Tricking Yourself Into Creativity

I am ashamed to admit that it is almost November, and aside from necessary reading for work, I’ve only managed to read three books this year. Me, who used to devour 1000+ page novels over a weekend, have had to limit myself, first since returning to work after having a child (oh, those handful of weeks of maternity leave, I read SO much, propping a book or the Kindle one-handed while nursing my son and holding him while he slept) and even further restricting myself since freelancing. It becomes a choice, after all – do I take this twenty minutes to read or to write my own work? Do I use the time my son is watching a show to try to catch up on housework that’s fallen behind, do I read, or do I just sit and cuddle him for a while? Do I use my precious time that I carve to occasionally soak in the tub to reconnect with myself or to escape in a book? And, this past year, book time has been losing.

But one of the three books I’ve managed to read was Steve Martin’s autobiography Born Standing Up. It’s a few years old now, but it was a relatively quick and fascinating read. This quote has been sticking with me.

I was in a conversation a few years ago with a friend, the painter Eric Fischl. We were comparing psychoanalysis with the making of art. I said, ‘Both require explorations of the subconscious, and in that way they are similar’. He agreed, thought about it, then added, ‘But there is a fundamental difference between the two. In psychoanalysis, you try to retain a discovery; in art, once the thing is made, you let it go’. He was right. I had not looked at or considered my stand-up career until writing this memoir; I had, in fact, abandoned it. Moving on and not looking back, not living in the past, was a way to trick myself into further creativity.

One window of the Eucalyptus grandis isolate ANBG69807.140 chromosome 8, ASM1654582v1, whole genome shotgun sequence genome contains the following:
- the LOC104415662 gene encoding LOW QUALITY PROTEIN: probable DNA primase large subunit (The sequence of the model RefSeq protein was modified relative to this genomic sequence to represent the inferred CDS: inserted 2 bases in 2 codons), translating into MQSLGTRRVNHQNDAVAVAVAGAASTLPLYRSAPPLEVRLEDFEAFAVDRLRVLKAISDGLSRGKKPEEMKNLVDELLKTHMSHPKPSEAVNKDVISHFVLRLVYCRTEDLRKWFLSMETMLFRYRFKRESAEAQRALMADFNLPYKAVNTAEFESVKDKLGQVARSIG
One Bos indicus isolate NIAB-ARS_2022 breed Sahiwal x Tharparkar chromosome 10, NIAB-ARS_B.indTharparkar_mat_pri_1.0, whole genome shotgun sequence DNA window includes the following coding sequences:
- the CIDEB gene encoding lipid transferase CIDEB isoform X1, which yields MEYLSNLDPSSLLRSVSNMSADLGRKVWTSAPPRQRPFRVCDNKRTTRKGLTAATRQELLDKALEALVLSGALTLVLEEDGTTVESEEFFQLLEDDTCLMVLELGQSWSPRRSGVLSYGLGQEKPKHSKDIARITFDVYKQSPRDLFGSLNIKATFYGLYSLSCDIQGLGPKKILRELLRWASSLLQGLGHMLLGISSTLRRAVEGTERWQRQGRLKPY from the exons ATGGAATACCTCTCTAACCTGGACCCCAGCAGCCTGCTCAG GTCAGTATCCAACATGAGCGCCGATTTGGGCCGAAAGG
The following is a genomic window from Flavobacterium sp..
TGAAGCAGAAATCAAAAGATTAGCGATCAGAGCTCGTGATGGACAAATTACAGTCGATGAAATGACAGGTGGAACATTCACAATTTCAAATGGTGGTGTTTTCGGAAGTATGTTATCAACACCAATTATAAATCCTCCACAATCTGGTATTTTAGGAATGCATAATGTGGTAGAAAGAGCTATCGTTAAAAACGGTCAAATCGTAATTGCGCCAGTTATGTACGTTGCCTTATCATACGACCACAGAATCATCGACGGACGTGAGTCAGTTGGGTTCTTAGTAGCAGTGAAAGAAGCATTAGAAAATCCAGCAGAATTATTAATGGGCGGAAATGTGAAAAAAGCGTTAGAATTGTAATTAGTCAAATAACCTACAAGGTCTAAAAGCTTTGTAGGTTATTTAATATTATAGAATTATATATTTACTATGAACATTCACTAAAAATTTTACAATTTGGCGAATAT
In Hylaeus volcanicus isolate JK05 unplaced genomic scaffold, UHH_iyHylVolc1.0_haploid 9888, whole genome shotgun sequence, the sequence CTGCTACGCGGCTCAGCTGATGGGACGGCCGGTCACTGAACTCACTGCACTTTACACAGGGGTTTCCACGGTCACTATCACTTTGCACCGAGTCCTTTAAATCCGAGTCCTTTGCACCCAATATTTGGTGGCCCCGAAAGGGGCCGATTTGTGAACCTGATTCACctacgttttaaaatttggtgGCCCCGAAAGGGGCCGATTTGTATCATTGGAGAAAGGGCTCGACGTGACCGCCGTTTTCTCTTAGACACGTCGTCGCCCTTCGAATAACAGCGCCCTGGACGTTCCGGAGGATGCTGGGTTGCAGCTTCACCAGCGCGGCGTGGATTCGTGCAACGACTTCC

There is something in the phrase “trick myself into further creativity” that rings so true to me. The impetus to delve into the subconscious for inspiration, tapping that to actually do the physical creation itself, and then the risk in sharing that with others often requires some trickery. I often play mind-games on myself to convince myself to do what I should be doing, which (and I think I’ve mentioned this before) is vastly preferable to my playing mind-games on other people. It’s this strange kind of inward dance to shut the inner critic down, at least for a little while.

Even tonight, I didn’t quite know what I wanted to post here, but I told myself I had to post something. And here it is, after midnight, and I’m posting someone else’s quote because I didn’t feel quite up to being vulnerable enough to share any of my works-in-progress or older works. So I talked myself into “something is better than nothing” and am posting this. A little vulnerable is better than no vulnerability, but I still feel like I’m falling short lately on a lot of fronts. I think I’m just tired. But I continue to trick myself and create, and that makes everything worthwhile somehow.


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